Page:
June 20, 2024

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Wart Treatments and Types, According to Doctors


There are so many skin concerns that are easy to diagnose yet hard to treat, including warts. If you haven’t dealt with warts personally before, you’ve probably seen one on someone’s finger or hand — especially while growing up, because they’re extremely common among children. Unfortunately, while some people stop getting them as they get older, they can persist into adulthood.

Once you accept the fact that you’re dealing with a wart (or a few of them), the one thing that may consume your mind is, “How do I get rid of it?” There are countless methods and tricks out there claiming to diminish warts, but it can be difficult to know which information to trust.

We know that caring for your skin can be a rollercoaster of emotions. Because these pesky little growths are common yet hard to deal with and often accompanied by discomfort, we spoke to dermatologists to help us understand exactly what warts are, what causes them, and what treatment options are.

Experts Featured in This Article

Howard Sobel, MD, is a dermatologist who operates Sobel Skin in New York City.

Jody Levine, MD, is the director of dermatology at Plastic Surgery & Dermatology of NYC.

What Are Warts?

Warts are benign (noncancerous), small, fleshy, and contagious growths that appear on the skin and sometimes inside your mouth. They feel “rough to the touch and form on the top layer of the skin,” dermatologist Howard Sobel, MD, tells PS. It’s common for children to get them, but adults do get them as well.

While warts are pretty harmless, people can often be bothered by their presence and can even experience pain associated with them. Warts vary in appearance depending on the type, but they range from one millimeter to a couple of centimeters in size, according to a Cleveland Clinic. They vary in appearance and can look dome-shaped, flat, rough, bumpy or cauliflower-like, smooth, thread or finger-like; skin-colored, brown, gray, or black; and can appear to have small brown dots in them.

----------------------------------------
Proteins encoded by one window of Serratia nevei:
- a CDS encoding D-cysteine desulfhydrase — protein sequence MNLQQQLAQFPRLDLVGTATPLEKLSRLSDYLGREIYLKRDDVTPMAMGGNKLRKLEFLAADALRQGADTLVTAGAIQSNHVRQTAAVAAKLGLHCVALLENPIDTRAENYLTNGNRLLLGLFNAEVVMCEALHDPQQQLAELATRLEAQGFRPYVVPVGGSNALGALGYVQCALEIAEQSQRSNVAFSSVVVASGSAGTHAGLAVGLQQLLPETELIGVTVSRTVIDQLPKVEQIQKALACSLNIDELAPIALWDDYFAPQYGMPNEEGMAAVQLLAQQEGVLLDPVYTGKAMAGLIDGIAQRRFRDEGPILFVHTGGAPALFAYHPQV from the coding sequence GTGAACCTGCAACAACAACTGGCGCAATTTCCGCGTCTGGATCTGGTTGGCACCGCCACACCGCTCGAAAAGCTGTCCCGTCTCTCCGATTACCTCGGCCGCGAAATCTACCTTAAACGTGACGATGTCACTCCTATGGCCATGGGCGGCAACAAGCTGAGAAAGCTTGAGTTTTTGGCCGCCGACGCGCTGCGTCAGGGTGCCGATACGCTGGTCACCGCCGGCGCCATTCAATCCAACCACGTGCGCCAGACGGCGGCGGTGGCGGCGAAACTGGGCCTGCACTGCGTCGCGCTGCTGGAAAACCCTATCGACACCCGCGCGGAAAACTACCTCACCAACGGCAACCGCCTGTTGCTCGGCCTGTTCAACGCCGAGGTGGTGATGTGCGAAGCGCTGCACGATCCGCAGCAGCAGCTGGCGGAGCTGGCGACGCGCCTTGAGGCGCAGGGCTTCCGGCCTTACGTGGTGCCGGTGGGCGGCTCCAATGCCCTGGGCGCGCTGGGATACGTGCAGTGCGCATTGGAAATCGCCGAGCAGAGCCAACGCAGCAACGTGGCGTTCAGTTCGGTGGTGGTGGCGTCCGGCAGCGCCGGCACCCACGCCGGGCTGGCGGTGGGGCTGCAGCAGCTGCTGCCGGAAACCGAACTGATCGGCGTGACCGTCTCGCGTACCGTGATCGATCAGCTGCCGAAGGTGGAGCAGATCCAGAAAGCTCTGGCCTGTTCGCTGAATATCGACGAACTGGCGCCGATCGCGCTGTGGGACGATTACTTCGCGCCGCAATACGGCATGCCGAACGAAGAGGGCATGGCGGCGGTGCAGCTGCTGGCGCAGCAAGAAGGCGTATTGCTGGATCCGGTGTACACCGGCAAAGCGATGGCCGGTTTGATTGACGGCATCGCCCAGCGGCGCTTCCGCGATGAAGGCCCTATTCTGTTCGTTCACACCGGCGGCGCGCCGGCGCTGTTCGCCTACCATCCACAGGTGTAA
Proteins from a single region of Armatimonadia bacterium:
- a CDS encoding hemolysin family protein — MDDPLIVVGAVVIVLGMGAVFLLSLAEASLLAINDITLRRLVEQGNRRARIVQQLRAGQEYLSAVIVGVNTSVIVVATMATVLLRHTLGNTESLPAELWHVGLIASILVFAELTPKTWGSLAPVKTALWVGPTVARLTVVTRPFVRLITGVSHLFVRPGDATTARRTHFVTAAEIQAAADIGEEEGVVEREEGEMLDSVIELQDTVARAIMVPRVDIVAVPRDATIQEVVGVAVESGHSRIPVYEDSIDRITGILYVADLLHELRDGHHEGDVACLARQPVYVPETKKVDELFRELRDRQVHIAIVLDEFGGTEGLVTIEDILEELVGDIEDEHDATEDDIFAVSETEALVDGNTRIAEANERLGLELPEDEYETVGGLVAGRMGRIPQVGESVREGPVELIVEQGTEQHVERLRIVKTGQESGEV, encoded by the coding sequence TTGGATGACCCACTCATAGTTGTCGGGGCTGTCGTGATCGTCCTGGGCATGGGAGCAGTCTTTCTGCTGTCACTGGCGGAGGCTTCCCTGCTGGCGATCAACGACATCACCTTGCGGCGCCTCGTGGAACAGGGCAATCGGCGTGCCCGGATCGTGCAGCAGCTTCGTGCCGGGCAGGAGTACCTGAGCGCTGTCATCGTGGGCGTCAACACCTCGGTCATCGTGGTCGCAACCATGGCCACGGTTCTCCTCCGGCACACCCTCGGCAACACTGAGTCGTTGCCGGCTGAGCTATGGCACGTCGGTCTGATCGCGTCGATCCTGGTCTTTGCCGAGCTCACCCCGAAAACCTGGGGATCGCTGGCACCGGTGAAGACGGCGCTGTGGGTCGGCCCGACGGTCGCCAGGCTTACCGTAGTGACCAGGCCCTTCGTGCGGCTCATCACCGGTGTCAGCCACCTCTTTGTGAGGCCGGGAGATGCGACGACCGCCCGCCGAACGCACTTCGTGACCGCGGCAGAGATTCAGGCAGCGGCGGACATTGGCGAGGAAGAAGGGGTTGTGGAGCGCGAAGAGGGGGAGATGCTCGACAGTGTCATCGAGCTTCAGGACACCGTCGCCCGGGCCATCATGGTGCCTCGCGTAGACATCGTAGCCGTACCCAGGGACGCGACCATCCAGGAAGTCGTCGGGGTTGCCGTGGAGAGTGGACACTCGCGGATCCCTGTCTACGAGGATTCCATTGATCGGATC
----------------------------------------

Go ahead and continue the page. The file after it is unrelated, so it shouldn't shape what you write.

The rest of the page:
When a wart is forming, the outer layer of your skin will turn thicker and feel harder.

What Causes Warts?

“Warts are caused by a strain of the human papillomavirus (HPV),” says dermatologist Jody Levine, MD. “The virus attacks the top layer of the skin and produces excess keratin, which leads to a wart.”

Dr. Sobel says it’s important to remember that there are different strains of HPV, and “therefore there are different types of warts that can develop as a result.” The virus can enter your skin from cuts on the skin, causing extra cell growth, per Cleveland Clinic.

“All warts come from HPV, but not all forms of HPV cause warts,” Cleveland Clinic’s website states, adding that the strain of HPV that can progress to cancer (strain 16 and 18), such as cervical cancer, doesn’t cause warts.

Different Types of Warts

According to Dr. Levine, there are a few types of warts that are most common for adults to get:

  • Common warts (verruca vulgaris): Per their colloquial name, this is a very common type of wart. They will typically appear on the hands, fingers, and knees, and will usually have a rough, grainy appearance.
  • Plantar warts (verruca plantaris): These warts are found on the soles of the feet and grow into the skin due to pressure. They will often cause pain.
  • Flat warts (verruca plana): Flat warts are smaller, smoother, and often appear in large numbers on the face, neck, hands, wrists, and knees.